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'The Lucky One' continues trend of predictable Hollywood romance

By Nick Bailey
On April 24, 2012

Cliché is still what works in Hollywood when it comes to romance, and The Lucky One is proof that, in this day and age, most films refrain from creativity. Going into this movie, I knew I was in for a girl's fantasy, filled with love, anger, passion, and romance, but given that this movie was based on a Nicholas Sparks novel, I expected a full-force mush fest.

The film begins with a military ambush where we meet Logan Thibault -Zac Efron- a U.S. Marine who narrowly survives an explosion after walking to pick up a photo of a woman that he noticed in the distance. Believing that this woman is his guardian angel, Logan keeps the photo with him and vows to find her once he's back from his final tour in Iraq. This is about where things take a turn for the girly.

Upon making it back to the states, Logan grabs his dog and the two walk from Colorado to Louisiana in hopes of finding the woman from the picture, and this is where we meet Beth Clayton (Taylor Schilling), a beautiful blonde who works at a dog kennel and lives with her mother and her son. From there, things become romantic with sprinkles of comedy from time to time until Beth's ex-husband Keith Clayton (Jay R. Ferguson) comes into the picture.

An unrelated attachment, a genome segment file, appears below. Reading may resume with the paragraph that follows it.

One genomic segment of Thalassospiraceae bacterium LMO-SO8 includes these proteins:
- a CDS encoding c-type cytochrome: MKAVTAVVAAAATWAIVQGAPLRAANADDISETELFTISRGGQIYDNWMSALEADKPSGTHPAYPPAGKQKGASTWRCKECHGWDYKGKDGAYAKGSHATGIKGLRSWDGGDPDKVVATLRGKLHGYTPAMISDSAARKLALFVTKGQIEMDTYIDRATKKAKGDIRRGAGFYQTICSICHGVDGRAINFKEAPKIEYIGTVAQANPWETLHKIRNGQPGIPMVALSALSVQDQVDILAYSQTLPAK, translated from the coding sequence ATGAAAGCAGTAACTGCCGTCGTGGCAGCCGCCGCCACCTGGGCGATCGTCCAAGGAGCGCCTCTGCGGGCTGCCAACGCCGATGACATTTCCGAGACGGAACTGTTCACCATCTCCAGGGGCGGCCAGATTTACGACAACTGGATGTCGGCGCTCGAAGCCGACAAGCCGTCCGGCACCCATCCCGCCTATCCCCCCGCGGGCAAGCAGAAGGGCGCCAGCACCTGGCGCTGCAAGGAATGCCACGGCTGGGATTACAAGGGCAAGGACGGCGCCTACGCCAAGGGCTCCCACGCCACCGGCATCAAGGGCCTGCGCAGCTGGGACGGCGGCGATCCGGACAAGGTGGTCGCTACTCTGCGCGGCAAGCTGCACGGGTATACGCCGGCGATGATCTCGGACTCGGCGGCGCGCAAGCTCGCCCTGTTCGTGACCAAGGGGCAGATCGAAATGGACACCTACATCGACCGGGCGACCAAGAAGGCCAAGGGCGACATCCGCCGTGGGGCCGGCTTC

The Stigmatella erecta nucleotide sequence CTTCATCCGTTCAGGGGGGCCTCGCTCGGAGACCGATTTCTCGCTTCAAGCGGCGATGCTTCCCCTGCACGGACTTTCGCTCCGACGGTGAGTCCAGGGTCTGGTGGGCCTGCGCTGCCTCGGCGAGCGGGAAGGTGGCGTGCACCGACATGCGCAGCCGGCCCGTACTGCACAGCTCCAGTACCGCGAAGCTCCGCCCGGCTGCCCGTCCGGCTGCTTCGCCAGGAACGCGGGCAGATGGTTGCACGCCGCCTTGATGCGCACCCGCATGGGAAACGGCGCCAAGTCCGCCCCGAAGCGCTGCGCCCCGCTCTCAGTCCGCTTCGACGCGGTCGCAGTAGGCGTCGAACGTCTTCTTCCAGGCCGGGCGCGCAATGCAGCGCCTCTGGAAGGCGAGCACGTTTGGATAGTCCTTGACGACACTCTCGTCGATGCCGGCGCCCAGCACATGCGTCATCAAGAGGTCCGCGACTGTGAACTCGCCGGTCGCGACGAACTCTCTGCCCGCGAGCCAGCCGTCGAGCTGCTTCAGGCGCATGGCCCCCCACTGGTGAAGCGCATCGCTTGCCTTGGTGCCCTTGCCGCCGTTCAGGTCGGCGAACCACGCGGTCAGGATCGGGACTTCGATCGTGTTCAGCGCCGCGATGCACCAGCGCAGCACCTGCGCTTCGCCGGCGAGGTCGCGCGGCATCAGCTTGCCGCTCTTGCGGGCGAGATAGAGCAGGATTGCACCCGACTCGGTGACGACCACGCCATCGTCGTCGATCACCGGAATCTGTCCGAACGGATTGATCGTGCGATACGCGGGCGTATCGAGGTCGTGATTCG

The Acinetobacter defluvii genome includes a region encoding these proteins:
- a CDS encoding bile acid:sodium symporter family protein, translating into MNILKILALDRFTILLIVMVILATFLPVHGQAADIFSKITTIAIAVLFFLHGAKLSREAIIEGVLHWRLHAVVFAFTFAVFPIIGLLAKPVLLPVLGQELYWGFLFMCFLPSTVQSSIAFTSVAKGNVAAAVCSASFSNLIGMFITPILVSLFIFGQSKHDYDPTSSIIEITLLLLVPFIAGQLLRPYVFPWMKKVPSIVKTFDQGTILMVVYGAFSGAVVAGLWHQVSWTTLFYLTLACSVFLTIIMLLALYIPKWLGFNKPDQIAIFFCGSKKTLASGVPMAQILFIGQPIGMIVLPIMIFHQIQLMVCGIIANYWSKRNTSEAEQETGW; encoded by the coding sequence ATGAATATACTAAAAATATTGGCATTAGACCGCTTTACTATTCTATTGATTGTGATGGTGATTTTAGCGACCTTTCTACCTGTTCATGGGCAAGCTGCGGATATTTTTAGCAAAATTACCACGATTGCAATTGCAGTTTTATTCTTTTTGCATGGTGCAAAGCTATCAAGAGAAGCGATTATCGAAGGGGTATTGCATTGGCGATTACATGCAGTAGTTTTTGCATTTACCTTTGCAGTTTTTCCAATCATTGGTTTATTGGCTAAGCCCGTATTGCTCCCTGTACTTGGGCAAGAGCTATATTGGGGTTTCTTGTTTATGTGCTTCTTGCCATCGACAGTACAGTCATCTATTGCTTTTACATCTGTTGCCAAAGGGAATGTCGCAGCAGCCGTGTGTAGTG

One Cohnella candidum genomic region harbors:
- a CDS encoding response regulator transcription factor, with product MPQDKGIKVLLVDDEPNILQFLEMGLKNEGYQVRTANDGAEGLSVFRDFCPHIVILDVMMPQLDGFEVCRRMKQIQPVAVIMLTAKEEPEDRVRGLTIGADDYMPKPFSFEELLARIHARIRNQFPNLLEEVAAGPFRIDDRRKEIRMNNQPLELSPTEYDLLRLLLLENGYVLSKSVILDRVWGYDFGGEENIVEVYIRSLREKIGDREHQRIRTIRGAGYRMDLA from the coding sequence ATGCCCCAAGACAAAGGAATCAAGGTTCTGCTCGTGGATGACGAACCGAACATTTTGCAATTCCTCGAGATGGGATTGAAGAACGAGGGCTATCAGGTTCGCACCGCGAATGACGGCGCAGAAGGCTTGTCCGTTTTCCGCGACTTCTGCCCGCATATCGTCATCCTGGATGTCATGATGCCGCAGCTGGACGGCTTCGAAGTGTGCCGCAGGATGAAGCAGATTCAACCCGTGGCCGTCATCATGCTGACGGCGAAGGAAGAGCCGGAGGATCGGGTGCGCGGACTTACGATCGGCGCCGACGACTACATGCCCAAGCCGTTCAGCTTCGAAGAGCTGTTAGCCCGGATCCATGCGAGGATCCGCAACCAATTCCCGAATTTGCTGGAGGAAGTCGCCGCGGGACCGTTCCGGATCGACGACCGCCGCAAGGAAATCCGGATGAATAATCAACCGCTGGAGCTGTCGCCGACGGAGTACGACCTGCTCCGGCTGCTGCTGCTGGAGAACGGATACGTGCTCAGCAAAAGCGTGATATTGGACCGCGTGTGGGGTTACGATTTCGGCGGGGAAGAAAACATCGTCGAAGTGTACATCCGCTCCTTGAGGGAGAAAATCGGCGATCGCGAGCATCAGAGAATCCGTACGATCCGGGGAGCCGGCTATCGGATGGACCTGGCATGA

The cliché love story is played up a bit too much for me here. Keith used to be the high school football star, and Beth was his sweetheart. She got pregnant, and he asked her to marry him and it was supposed to be happily ever after, but Keith preferred to be a ladies man after the marriage, so they split. Now that Logan is in the picture, Keith becomes a creeper to the max and goes out of his way to keep an eye on things, so you know there's going to be a confrontation between him and Logan. But there really wasn't.

The film focused so much on playing up the romantic bonds and how perfect Logan was that they really seemed to forget about creating that level of conflict that the protagonist and antagonist should have, and that's really disappointing. This film seriously makes Logan seem like every woman's dream; he's got a great body, he cleans, plays piano, and seems to be able to fix just about anything.  I wish things had been more dramatic between Logan and Keith.

By the end of the film, everything was practically perfect, and everyone lived happily ever after, minus Keith - which, I think I may have been the only person to feel bad for him by the end. I would say that all in all, this is good for a date night, but don't expect to have many conversations on thoughts about the film afterwards.

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